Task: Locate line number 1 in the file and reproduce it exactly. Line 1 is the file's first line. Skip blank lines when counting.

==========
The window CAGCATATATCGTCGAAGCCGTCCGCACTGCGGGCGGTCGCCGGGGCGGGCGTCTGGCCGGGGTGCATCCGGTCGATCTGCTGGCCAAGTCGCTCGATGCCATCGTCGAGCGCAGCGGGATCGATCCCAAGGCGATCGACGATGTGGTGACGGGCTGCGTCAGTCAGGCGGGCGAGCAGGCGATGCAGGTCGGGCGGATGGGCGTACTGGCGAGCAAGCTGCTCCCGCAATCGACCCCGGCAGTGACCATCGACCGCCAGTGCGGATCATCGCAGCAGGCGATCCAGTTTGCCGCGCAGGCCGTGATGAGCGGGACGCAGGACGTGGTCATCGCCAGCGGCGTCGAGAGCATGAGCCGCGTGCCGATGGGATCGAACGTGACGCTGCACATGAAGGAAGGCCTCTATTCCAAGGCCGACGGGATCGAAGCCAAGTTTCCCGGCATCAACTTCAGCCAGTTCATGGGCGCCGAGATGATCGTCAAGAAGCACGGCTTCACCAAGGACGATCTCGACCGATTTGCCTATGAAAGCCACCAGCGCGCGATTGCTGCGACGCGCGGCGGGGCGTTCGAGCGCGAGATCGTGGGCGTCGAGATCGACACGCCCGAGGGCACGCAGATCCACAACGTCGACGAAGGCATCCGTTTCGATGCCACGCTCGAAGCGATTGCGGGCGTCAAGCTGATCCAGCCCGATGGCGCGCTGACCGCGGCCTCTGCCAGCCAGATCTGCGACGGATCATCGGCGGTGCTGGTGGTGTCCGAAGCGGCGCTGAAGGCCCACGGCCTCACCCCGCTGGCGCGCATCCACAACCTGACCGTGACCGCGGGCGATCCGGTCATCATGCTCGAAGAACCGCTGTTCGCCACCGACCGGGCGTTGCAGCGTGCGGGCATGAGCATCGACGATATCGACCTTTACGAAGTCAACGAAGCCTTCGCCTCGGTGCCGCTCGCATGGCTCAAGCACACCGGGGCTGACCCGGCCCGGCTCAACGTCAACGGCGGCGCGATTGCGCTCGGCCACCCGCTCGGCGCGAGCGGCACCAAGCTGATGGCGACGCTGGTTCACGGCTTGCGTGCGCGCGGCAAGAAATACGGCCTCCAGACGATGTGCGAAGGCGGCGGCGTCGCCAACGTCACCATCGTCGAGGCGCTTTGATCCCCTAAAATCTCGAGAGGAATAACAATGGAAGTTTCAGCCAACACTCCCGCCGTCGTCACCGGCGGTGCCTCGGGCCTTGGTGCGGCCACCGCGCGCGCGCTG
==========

The window CAGCATATATCGTCGAAGCCGTCCGCACTGCGGGCGGTCGCCGGGGCGGGCGTCTGGCCGGGGTGCATCCGGTCGATCTGCTGGCCAAGTCGCTCGATGCCATCGTCGAGCGCAGCGGGATCGATCCCAAGGCGATCGACGATGTGGTGACGGGCTGCGTCAGTCAGGCGGGCGAGCAGGCGATGCAGGTCGGGCGGATGGGCGTACTGGCGAGCAAGCTGCTCCCGCAATCGACCCCGGCAGTGACCATCGACCGCCAGTGCGGATCATCGCAGCAGGCGATCCAGTTTGCCGCGCAGGCCGTGATGAGCGGGACGCAGGACGTGGTCATCGCCAGCGGCGTCGAGAGCATGAGCCGCGTGCCGATGGGATCGAACGTGACGCTGCACATGAAGGAAGGCCTCTATTCCAAGGCCGACGGGATCGAAGCCAAGTTTCCCGGCATCAACTTCAGCCAGTTCATGGGCGCCGAGATGATCGTCAAGAAGCACGGCTTCACCAAGGACGATCTCGACCGATTTGCCTATGAAAGCCACCAGCGCGCGATTGCTGCGACGCGCGGCGGGGCGTTCGAGCGCGAGATCGTGGGCGTCGAGATCGACACGCCCGAGGGCACGCAGATCCACAACGTCGACGAAGGCATCCGTTTCGATGCCACGCTCGAAGCGATTGCGGGCGTCAAGCTGATCCAGCCCGATGGCGCGCTGACCGCGGCCTCTGCCAGCCAGATCTGCGACGGATCATCGGCGGTGCTGGTGGTGTCCGAAGCGGCGCTGAAGGCCCACGGCCTCACCCCGCTGGCGCGCATCCACAACCTGACCGTGACCGCGGGCGATCCGGTCATCATGCTCGAAGAACCGCTGTTCGCCACCGACCGGGCGTTGCAGCGTGCGGGCATGAGCATCGACGATATCGACCTTTACGAAGTCAACGAAGCCTTCGCCTCGGTGCCGCTCGCATGGCTCAAGCACACCGGGGCTGACCCGGCCCGGCTCAACGTCAACGGCGGCGCGATTGCGCTCGGCCACCCGCTCGGCGCGAGCGGCACCAAGCTGATGGCGACGCTGGTTCACGGCTTGCGTGCGCGCGGCAAGAAATACGGCCTCCAGACGATGTGCGAAGGCGGCGGCGTCGCCAACGTCACCATCGTCGAGGCGCTTTGATCCCCTAAAATCTCGAGAGGAATAACAATGGAAGTTTCAGCCAACACTCCCGCCGTCGTCACCGGCGGTGCCTCGGGCCTTGGTGCGGCCACCGCGCGCGCGCTG